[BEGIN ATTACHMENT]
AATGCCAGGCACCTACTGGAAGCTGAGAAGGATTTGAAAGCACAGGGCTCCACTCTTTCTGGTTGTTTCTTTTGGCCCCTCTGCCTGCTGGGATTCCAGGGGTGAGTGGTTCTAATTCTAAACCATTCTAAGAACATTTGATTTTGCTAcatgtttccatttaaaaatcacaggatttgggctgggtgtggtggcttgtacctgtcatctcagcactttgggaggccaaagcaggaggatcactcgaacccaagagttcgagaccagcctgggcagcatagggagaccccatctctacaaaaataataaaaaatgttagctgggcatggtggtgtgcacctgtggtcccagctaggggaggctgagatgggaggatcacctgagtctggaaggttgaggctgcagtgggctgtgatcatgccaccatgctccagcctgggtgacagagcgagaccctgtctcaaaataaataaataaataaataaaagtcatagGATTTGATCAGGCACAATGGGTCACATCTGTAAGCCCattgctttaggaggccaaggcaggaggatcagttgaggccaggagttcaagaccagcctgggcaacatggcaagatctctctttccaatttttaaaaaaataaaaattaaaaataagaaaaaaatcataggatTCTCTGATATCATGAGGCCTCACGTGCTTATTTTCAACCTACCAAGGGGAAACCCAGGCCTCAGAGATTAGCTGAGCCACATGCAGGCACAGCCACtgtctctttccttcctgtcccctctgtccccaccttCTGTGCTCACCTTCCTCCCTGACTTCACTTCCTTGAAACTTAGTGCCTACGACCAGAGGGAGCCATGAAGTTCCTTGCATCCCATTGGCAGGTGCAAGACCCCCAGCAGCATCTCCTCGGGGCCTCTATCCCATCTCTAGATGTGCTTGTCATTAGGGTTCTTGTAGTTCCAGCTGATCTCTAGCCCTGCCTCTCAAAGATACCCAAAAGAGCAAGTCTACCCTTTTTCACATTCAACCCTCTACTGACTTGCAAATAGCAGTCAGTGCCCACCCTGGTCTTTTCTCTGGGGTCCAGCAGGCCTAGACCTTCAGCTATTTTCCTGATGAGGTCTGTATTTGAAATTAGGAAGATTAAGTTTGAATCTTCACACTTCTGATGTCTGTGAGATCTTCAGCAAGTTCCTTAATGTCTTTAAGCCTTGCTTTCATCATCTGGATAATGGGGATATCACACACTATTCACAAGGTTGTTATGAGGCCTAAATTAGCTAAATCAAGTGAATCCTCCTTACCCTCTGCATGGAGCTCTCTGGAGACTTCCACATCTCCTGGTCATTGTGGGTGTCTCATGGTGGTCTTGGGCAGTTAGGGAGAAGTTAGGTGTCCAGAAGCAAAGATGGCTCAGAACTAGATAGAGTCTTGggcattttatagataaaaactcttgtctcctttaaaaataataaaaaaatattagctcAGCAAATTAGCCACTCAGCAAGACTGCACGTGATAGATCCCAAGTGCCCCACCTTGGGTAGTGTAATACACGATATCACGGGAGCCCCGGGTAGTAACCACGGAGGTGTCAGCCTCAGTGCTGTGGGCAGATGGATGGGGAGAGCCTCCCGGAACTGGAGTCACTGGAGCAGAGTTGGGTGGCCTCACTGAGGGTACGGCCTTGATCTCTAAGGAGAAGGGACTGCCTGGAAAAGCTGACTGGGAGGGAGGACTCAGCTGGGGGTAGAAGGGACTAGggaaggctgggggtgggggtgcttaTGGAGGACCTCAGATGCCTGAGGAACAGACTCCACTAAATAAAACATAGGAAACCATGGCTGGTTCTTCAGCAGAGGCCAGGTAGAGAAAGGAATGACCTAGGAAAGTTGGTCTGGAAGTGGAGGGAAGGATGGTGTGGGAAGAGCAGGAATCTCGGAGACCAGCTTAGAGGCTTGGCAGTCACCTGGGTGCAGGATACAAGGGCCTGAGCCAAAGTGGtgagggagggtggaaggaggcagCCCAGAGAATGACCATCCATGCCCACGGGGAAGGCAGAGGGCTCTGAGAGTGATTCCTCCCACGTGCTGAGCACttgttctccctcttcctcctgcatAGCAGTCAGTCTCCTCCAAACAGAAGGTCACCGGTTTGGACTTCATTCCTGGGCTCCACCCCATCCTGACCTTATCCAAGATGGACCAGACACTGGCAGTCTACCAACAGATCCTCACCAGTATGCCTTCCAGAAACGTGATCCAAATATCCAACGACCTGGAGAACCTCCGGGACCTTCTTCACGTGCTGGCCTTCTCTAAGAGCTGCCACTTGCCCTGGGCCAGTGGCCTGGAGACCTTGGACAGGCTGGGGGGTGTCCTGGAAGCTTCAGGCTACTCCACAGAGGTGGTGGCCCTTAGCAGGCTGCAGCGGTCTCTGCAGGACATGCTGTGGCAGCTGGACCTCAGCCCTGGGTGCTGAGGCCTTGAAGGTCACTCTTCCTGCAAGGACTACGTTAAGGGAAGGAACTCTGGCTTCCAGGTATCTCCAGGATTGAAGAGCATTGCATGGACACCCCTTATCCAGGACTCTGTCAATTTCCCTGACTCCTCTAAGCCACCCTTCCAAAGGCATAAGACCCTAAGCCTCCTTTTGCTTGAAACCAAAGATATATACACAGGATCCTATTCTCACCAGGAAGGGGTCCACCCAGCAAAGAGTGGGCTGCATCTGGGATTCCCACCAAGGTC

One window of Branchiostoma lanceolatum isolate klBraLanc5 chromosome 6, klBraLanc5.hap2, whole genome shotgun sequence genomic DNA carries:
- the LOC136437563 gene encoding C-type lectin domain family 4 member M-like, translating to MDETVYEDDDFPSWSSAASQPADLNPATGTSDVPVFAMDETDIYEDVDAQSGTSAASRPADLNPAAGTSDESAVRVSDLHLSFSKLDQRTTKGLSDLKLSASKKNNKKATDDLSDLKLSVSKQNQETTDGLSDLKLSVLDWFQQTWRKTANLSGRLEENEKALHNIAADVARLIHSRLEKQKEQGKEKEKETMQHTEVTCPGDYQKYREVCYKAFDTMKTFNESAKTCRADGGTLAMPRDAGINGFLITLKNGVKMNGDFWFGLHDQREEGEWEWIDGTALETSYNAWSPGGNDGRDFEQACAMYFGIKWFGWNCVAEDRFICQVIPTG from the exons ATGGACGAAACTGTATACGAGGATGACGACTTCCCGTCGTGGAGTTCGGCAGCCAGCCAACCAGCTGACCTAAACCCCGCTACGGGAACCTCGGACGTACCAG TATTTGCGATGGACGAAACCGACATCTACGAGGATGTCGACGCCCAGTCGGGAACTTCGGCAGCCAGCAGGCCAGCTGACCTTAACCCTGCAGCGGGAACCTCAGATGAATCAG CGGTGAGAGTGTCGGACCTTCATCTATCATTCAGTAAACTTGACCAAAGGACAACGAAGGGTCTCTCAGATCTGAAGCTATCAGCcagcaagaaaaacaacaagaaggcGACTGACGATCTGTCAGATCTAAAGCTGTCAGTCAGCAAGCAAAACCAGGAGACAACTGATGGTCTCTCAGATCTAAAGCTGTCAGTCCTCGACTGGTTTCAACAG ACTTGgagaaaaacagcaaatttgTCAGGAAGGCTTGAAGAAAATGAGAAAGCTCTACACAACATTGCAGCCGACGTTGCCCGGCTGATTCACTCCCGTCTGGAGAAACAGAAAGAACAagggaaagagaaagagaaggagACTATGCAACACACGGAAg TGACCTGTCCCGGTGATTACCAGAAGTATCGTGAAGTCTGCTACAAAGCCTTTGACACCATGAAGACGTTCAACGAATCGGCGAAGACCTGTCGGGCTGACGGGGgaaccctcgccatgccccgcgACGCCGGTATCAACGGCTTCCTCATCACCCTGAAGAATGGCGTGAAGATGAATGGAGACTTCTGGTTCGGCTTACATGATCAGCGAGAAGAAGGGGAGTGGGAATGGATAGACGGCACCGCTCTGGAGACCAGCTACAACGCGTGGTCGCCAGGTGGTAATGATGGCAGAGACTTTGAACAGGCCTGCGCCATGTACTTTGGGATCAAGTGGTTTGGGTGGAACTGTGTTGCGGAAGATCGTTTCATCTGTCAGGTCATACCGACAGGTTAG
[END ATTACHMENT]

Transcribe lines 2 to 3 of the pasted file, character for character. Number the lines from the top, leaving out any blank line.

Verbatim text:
One window of Branchiostoma lanceolatum isolate klBraLanc5 chromosome 6, klBraLanc5.hap2, whole genome shotgun sequence genomic DNA carries:
- the LOC136437563 gene encoding C-type lectin domain family 4 member M-like, translating to MDETVYEDDDFPSWSSAASQPADLNPATGTSDVPVFAMDETDIYEDVDAQSGTSAASRPADLNPAAGTSDESAVRVSDLHLSFSKLDQRTTKGLSDLKLSASKKNNKKATDDLSDLKLSVSKQNQETTDGLSDLKLSVLDWFQQTWRKTANLSGRLEENEKALHNIAADVARLIHSRLEKQKEQGKEKEKETMQHTEVTCPGDYQKYREVCYKAFDTMKTFNESAKTCRADGGTLAMPRDAGINGFLITLKNGVKMNGDFWFGLHDQREEGEWEWIDGTALETSYNAWSPGGNDGRDFEQACAMYFGIKWFGWNCVAEDRFICQVIPTG from the exons ATGGACGAAACTGTATACGAGGATGACGACTTCCCGTCGTGGAGTTCGGCAGCCAGCCAACCAGCTGACCTAAACCCCGCTACGGGAACCTCGGACGTACCAG TATTTGCGATGGACGAAACCGACATCTACGAGGATGTCGACGCCCAGTCGGGAACTTCGGCAGCCAGCAGGCCAGCTGACCTTAACCCTGCAGCGGGAACCTCAGATGAATCAG CGGTGAGAGTGTCGGACCTTCATCTATCATTCAGTAAACTTGACCAAAGGACAACGAAGGGTCTCTCAGATCTGAAGCTATCAGCcagcaagaaaaacaacaagaaggcGACTGACGATCTGTCAGATCTAAAGCTGTCAGTCAGCAAGCAAAACCAGGAGACAACTGATGGTCTCTCAGATCTAAAGCTGTCAGTCCTCGACTGGTTTCAACAG ACTTGgagaaaaacagcaaatttgTCAGGAAGGCTTGAAGAAAATGAGAAAGCTCTACACAACATTGCAGCCGACGTTGCCCGGCTGATTCACTCCCGTCTGGAGAAACAGAAAGAACAagggaaagagaaagagaaggagACTATGCAACACACGGAAg TGACCTGTCCCGGTGATTACCAGAAGTATCGTGAAGTCTGCTACAAAGCCTTTGACACCATGAAGACGTTCAACGAATCGGCGAAGACCTGTCGGGCTGACGGGGgaaccctcgccatgccccgcgACGCCGGTATCAACGGCTTCCTCATCACCCTGAAGAATGGCGTGAAGATGAATGGAGACTTCTGGTTCGGCTTACATGATCAGCGAGAAGAAGGGGAGTGGGAATGGATAGACGGCACCGCTCTGGAGACCAGCTACAACGCGTGGTCGCCAGGTGGTAATGATGGCAGAGACTTTGAACAGGCCTGCGCCATGTACTTTGGGATCAAGTGGTTTGGGTGGAACTGTGTTGCGGAAGATCGTTTCATCTGTCAGGTCATACCGACAGGTTAG